Opening day of a new Leadership 2020 cohort yesterday: 35 emerging, experienced and legacy leaders from the human services sector in British Columbia and now our fifth blended cohort with folks from the Ministry for children and Family Development and community sector agencies. They are beginning a 10 month journey together with this five day residential.
Yesterday we began with a short World Cafe in the evening before dinner. This is designed to have people get to know each other and just download a little, all the opinions and ideas and stuff they just want to say. It’s a threshold ritual for me, providing a place for downloading – the kind of talk you do to establish your status and position rather than really listening to one another. Every group goes through this, and so it’s good to give a container to let it happen and to make it at least a little productive as well.
The question we asked for a couple of rounds was about the stories people are seeing that gives them a clue about the kind of future the community services sector will experience. It’s about tapping their sense of why they stay in the work, why they are interested in developing their leadership and why they see themselves staying in the sector. After 45 minutes or so of mixing and matching, we have them stop and reflect on what they have been hearing, to drop into a few minutes of silence and answer the question “What are you here to learn that will help us all develop?” They are asked to write that on a post it so we can see what is top of mind in the group and so we can use the data to structure the invitation to storytellers and the harvesting frameworks for the Collective Story Harvest later in the week.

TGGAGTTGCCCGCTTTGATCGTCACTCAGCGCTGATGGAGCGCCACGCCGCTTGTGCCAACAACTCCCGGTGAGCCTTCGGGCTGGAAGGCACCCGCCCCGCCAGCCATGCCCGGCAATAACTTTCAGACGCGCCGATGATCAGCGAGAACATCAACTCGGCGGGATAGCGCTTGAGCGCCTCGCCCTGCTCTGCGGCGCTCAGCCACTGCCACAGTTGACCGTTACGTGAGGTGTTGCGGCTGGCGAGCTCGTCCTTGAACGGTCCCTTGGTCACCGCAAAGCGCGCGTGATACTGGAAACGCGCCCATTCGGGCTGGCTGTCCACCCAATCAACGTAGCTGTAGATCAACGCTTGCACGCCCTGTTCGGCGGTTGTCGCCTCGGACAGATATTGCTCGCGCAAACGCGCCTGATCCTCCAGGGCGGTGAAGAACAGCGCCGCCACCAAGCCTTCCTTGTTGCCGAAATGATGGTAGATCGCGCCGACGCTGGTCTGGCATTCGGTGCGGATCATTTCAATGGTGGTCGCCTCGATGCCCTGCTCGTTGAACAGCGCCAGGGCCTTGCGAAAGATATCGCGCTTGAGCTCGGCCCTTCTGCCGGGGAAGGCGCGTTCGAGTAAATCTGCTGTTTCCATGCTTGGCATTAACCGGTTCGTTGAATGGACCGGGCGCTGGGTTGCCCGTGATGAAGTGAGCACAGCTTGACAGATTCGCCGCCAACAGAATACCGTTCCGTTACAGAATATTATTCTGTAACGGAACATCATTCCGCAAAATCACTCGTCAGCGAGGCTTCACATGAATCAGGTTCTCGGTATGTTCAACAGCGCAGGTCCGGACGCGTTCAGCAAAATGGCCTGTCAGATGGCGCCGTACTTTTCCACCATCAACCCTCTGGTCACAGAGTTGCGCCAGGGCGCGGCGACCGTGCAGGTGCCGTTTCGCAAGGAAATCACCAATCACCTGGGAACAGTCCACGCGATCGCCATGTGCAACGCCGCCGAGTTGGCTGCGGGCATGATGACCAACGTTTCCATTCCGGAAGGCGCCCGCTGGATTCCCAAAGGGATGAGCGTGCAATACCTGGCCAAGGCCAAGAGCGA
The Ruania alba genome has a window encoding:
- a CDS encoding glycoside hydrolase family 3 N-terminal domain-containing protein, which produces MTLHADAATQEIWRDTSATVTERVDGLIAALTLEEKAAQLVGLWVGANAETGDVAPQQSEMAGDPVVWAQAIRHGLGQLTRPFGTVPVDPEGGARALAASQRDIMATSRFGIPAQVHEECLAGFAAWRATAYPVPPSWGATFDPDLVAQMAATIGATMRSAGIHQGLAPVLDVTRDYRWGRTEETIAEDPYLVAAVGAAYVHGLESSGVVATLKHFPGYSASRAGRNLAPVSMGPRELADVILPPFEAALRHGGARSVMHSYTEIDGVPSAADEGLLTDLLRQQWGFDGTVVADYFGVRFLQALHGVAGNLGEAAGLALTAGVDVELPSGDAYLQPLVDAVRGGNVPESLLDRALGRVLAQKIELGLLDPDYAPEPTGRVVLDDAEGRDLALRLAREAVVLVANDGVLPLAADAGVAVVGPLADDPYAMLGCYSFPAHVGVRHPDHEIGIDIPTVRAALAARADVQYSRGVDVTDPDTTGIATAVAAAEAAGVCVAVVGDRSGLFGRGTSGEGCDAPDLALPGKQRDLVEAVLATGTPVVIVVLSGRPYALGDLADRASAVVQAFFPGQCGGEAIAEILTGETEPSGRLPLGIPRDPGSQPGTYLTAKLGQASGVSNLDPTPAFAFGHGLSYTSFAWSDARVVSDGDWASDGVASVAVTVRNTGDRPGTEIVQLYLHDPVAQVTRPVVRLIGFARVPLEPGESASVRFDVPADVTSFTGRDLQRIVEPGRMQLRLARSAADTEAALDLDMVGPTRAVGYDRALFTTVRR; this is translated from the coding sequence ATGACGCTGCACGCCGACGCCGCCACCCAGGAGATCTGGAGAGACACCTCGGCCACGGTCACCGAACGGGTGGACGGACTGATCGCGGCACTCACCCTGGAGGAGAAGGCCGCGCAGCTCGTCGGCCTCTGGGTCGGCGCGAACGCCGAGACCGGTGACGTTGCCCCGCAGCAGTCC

This is also the first Leadership 2020 that is getting the benefit (!) of everything I learned at the Cynefin workshops in London last month. One thing I’m committed to doing is providing multiple ways that data from various processes can be harvested using basic sense-making practices. As a result I’m challenging myself and the groups I work with to do more than just theme post its. In this case, I have everyone draw a small triangle on their post it, then write the answer to the question and then signify on the little triangle, where that learning objective lived in the tension between stuff that will help me “in my personal life, do my job or make change.” As always it is important when you do this that YOU DO NOT GIVE EXAMPLES, but merely name the three triangle points and invite people where to place the dot to signify the data. After that they cam and put the post its on the big triangle.
With this simple hack we now have data to work with in multiple ways. We have a quick idea of the cohort (interesting that people are not here JUST to do their jobs better) and a good indicator that folks see their leadership as being more than just a professional duty or a personal luxury. And it’s interesting too that not everyone is high on making change. Also what’s interesting is the little clusters of outliers because that tells us something about a lack of actual workplace leadership practice (turns out it has to do with confidence).
Today at lunch time we will be taking the post its and reclassifying them based on themes to help discover five or six learning themes that we can build into the collective story harvest process on Thursday. This has been our standard practice to ensure that what we are offering in the program is responsive to the needs of the participants. The advantage of having the marks on the post-its themselves is that we can always return the notes to this signification framework because the data contains the meaning making meta data. Visualizing the data this way helps the groups to see that connection and helps us work with.
A simple advanced harvesting practice!
UPDATE: By the way, the cluster in the lower right, about “Making change” reveals a lot about the view in the room about how change is made. Roughly speaking these post-its point to personal resilience, learning, patience and health, becoming good at collaboration and leading people to a common vision. Interesting…